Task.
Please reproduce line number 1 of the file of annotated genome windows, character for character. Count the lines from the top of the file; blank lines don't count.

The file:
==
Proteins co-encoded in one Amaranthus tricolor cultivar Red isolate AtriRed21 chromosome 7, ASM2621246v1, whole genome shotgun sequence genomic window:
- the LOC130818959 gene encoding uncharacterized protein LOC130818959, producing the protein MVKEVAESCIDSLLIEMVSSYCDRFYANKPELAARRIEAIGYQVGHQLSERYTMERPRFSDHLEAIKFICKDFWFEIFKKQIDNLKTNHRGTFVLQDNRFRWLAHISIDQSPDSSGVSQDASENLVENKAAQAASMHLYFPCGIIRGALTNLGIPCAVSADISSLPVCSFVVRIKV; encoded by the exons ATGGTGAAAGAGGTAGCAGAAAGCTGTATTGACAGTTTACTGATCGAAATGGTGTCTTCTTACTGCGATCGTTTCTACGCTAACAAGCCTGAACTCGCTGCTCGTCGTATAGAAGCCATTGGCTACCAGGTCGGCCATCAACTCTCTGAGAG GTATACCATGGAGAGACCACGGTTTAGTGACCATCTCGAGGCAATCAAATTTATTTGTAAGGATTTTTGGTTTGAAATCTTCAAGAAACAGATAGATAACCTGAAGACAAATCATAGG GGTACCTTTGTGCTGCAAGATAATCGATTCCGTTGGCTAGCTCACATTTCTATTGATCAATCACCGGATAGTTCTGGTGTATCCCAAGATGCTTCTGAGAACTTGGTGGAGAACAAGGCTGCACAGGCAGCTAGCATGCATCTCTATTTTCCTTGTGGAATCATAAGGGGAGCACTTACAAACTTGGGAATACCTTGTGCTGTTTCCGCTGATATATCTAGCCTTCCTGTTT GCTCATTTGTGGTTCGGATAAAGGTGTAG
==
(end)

Proteins co-encoded in one Amaranthus tricolor cultivar Red isolate AtriRed21 chromosome 7, ASM2621246v1, whole genome shotgun sequence genomic window: